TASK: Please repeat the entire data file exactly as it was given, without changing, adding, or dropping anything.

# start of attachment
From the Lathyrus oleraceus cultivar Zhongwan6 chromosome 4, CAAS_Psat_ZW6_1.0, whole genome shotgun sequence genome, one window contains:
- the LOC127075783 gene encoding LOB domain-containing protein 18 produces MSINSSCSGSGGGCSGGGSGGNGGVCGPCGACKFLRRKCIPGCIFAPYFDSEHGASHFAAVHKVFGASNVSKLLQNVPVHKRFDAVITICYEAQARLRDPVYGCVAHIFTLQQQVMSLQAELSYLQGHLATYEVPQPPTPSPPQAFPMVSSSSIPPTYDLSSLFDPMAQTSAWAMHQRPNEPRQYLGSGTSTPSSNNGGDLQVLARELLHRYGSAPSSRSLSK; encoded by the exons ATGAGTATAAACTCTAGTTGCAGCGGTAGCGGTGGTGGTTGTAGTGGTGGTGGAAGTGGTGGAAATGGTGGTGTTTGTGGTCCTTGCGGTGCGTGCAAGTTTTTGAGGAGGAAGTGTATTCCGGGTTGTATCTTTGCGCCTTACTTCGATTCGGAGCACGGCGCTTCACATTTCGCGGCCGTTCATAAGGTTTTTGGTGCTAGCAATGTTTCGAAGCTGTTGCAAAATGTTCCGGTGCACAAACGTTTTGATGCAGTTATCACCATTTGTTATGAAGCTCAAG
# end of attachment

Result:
From the Lathyrus oleraceus cultivar Zhongwan6 chromosome 4, CAAS_Psat_ZW6_1.0, whole genome shotgun sequence genome, one window contains:
- the LOC127075783 gene encoding LOB domain-containing protein 18 produces MSINSSCSGSGGGCSGGGSGGNGGVCGPCGACKFLRRKCIPGCIFAPYFDSEHGASHFAAVHKVFGASNVSKLLQNVPVHKRFDAVITICYEAQARLRDPVYGCVAHIFTLQQQVMSLQAELSYLQGHLATYEVPQPPTPSPPQAFPMVSSSSIPPTYDLSSLFDPMAQTSAWAMHQRPNEPRQYLGSGTSTPSSNNGGDLQVLARELLHRYGSAPSSRSLSK; encoded by the exons ATGAGTATAAACTCTAGTTGCAGCGGTAGCGGTGGTGGTTGTAGTGGTGGTGGAAGTGGTGGAAATGGTGGTGTTTGTGGTCCTTGCGGTGCGTGCAAGTTTTTGAGGAGGAAGTGTATTCCGGGTTGTATCTTTGCGCCTTACTTCGATTCGGAGCACGGCGCTTCACATTTCGCGGCCGTTCATAAGGTTTTTGGTGCTAGCAATGTTTCGAAGCTGTTGCAAAATGTTCCGGTGCACAAACGTTTTGATGCAGTTATCACCATTTGTTATGAAGCTCAAG